Military Images

Finding Aid: May/June 2002

The complete issue

Vol. XXIII, No. 6
(40 pages)

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Inside

Cover image
A photograph from the collection of Richard Tibbals pictures Medal of Honor recipient Lt. Col. Frederick Swift of the 17th Michigan Infantry.

Table of Contents (p. 1)

Mail Call (pp. 2-3)
Feedback includes more praise for the recent Signal Corps issue.

Passing in Review (pp. 4-5)
Seven publications are reviewed, including Military Justice in the Confederate States Armies (White Mane) by Jack A. Bunch, Too Young to Die, Boy Soldiers of the Union Army (Blue Acorn Press) by Dennis M. Keesee, Indiana in the Civil War, Doctors, Hospitals, and Medical Care (Arcadia Publishing) by Nancy Pippen Eckerman, The Bloody 85th: The Letters of Milton McJunkin, a Western Pennsylvania Soldier in the Civil War (Schroeder Publications) edited by Ronn Palm, Richard Sauers and Patrick A. Schroeder, Pickett’s Charge—The Last Attack at Gettysburg (University of North Carolina Press) by Earl J. Hess, Pennsylvania Bucktails, A Photographic Album of the 42nd, 149th, & 150th Pennsylvania Regiments (Schroeder Publications) by Patrick A. Schroeder with images from the Ronn Palm Collection and The Civil War Adventures of a Blockade Runner (Texas A&M University Press) by William Watson.

The Auction Block (p. 6)
A sampling of sales from the popular auction site eBay is included.

‘Gallantry and Intrepidity at the Risk of His Life by John W. Kuhl, Richard Tibbals, David M. Neville and Michael Albanese (pp. 8-12)
Profiles and portraits of representative soldiers awarded the Medal of Honor include James Madison Drake of the 3rd New Jersey Militia and the 9th New Jersey Rifles, William Joyce Sewell of the 5th and 38th New Jersey Infantries, Fredrick W. Swift of the 17th Michigan Infantry, De Witt Clinton Lewis of the 9th and 97th Pennsylvania Infantries, Matthias Walter Day and Robert Temple Emmett of the 9th U.S. Cavalry, Wilber Elliott Wilder of the 4th U.S. Cavalry and Archie A. Peck of the U.S. army.

‘To Die Among Strangers’ (p. 13)
Pvt. David H. Goodhue served in the 6th Massachusetts Infantry. He was mortally wounded while trying to save two wounded comrades. Joseph S.G. Sweatt, who went with Goodhue, later received the Medal of Honor for his courageous act. A portrait of Goodhue illustrates the text.

‘It Was a Pretty Hot Fight’ by Mike Fitzpatrick (pp. 14-16)
John B. Dutton’s 2nd Ohio Cavalry served in five armies in three years and fought from the Indiana Territory to Virginia. A history of the regiment and military service of Dutton is illustrated with his portrait and two others, Capt. Frank Case and his wife, Clara, and Capt. Luman H. Tenney.

WWI Shoulder Patches: A Photo Survey (pp. 17-20)
The modern shoulder patch system began in World War One and has lasted through to the present day. The origins of the patch begin with Civil War hat badges and document the use and purpose of these distinctive items. Diagrams and photographs illustrate the text. Identified portraits include Pvt. and Mrs. Armeau Ferrie of the 81st Division and Stuart J. Snyder.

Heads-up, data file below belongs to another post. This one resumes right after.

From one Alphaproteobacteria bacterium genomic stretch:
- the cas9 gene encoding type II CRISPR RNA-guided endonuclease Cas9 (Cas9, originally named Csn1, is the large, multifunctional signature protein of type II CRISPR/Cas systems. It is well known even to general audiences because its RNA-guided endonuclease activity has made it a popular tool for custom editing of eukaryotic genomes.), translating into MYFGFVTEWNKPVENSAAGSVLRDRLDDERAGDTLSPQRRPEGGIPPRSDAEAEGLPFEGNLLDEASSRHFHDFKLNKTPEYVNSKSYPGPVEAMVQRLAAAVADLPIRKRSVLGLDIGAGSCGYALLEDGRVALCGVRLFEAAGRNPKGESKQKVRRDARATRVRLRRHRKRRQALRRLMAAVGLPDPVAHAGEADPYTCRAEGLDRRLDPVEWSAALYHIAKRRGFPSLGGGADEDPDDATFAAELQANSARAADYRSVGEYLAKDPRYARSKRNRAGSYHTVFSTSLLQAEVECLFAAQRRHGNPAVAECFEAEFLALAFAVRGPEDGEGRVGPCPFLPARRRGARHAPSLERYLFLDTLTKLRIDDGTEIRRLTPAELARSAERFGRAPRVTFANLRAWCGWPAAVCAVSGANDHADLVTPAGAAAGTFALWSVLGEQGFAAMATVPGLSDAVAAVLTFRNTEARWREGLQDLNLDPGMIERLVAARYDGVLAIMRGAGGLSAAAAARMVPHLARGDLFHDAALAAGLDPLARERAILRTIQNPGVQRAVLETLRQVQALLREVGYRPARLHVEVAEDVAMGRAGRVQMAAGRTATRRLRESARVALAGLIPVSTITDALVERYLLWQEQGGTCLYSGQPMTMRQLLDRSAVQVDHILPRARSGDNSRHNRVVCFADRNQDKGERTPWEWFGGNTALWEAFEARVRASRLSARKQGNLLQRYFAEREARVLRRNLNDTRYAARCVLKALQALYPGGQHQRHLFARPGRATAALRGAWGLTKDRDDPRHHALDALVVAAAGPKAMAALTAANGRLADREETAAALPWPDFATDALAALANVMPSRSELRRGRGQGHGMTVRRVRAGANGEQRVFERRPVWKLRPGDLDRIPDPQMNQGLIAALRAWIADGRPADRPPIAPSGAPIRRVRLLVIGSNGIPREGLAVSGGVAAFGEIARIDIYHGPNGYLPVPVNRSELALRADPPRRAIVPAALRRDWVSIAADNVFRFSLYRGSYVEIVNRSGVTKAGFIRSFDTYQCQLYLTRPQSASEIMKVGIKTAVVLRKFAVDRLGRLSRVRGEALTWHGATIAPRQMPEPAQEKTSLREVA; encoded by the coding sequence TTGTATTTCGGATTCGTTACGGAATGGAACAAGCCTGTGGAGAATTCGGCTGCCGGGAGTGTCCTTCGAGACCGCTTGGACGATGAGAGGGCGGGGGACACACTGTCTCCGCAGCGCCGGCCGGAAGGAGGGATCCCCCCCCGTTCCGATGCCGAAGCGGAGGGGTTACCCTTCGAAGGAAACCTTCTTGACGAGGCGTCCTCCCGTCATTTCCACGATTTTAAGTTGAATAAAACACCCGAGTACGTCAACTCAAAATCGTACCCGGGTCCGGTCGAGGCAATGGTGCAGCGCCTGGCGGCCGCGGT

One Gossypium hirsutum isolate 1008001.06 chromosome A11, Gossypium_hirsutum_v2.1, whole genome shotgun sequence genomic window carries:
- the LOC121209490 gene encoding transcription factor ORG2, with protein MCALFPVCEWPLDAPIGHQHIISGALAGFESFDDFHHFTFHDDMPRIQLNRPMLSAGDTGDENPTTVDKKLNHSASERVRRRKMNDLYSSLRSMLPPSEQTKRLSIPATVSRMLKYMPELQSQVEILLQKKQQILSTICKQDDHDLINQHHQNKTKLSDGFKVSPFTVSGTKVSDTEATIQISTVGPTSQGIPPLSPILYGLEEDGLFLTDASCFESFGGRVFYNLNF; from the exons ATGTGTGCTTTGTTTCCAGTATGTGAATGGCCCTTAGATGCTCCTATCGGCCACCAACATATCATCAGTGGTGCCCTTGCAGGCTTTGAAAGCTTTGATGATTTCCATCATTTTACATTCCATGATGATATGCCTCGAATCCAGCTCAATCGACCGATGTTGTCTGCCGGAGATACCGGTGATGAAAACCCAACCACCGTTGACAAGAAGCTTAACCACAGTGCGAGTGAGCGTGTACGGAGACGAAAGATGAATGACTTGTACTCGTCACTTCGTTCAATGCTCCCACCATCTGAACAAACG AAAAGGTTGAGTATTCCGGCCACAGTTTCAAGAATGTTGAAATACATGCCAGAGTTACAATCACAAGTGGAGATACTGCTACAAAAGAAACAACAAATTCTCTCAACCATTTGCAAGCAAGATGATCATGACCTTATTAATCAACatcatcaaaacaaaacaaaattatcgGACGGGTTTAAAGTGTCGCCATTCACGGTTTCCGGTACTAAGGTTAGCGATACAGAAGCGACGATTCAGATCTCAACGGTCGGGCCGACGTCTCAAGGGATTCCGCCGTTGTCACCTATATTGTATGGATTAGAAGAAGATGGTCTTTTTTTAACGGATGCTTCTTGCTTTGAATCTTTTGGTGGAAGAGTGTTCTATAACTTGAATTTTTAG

‘You Have Killed the Best Man in Our Army’ by John Sickles (pp. 21-22)
The shooting of Union Maj. Gen. James B. McPherson is told from the Confederate perspective. The soldier who fired the shot, Cpl. Robert Coleman of Mississippi, was under the command of Capt. Richard Beard of the 5th Confederate Infantry. A portrait of Beard illustrates the story.

The ‘Michigan Fatigue Coat’ by John A. Braden (pp. 23-24)
Michigan troops in late 1861 to early 1862 appear to have received a unique state-issue coat. Portraits of George Newton of the 5th Infantry and Joseph Wilt of the 7th Infantry illustrate the text.

Pennsylvania’s Bucktails: A Photographic Album by Patrick A. Schroeder (pp. 25-31)
Three regiments composed the Keystone State’s famed Bucktails. Surveys of portrait photographs for each regiment follow an introduction. The 42nd Infantry includes William Thomas Blanchard, Thomas Leiper Kane, William Wallace Brown, Roy Stone, Augustus S. Smith, Cyrus B. Lower, John McNeil, Alanson E. Miles. Robert B. Valentine, Thomas J. Thompson and Edwin A. Irvine. The 149th Infantry includes William Behney, George W. Barrett, John A. Early, Asher D. Cole, Edward W. Dimmick, Levi G. Graham, Charles W. Mengel, Charles W. Houd, David Royer, Thomas J. Hulbert and Benjamin H. Warriner. The 150th Infantry includes Horatio Bell, Richard L. Ashurst, Samuel R. Beckworth, Langhorne Wister, Abraham Kuhn, Elias Weidensaul, Frank Zimmerman, Jacob Nees, Charles S. Reisinger and Thomas M. Lyon.

Lyon Almost Loses Missouri for the Union by J. Dale West (pp. 32-34)
Missouri in 1861 reflected a divided country as an aggressive U.S. infantry officer almost lost the state for the Union, both through disregarding the wishes of most Missourians and bad battle planning. This is the story of that officer, Nathaniel Lyon. Portraits of Lyon, Maj. Horace P. Conant and two unidentified armed men illustrate the narrative.

Uniforms & History by Michael J. McAfee (pp. 35-36)
In “The 21st New York Infantry (Or: How to wear an M1855 knapsack),’” McAfee uses a carte de visite believed to be John H. Mills of the 21st New York Infantry to illustrate how soldiers used a rod slid under the blanket straps to relieve stress on the shoulder while carrying knapsacks on the march.

Who Are These Guys? (p. 37)
An occasional column of submitted images includes four Civil War Union photos and a post-war sailor.

Sutler’s Row (pp. 38-39)

The Last Shot (p. 40)
A hard-plate image from the Ronn Palm collection pictures John R. Coates of the 42nd Pennsylvania Infantry holding back a big laugh while the comrade seated next to him has his mouth partly open. Though the subject that drove these two men to laughter is lost to history, a barely visible flask may offer a clue.

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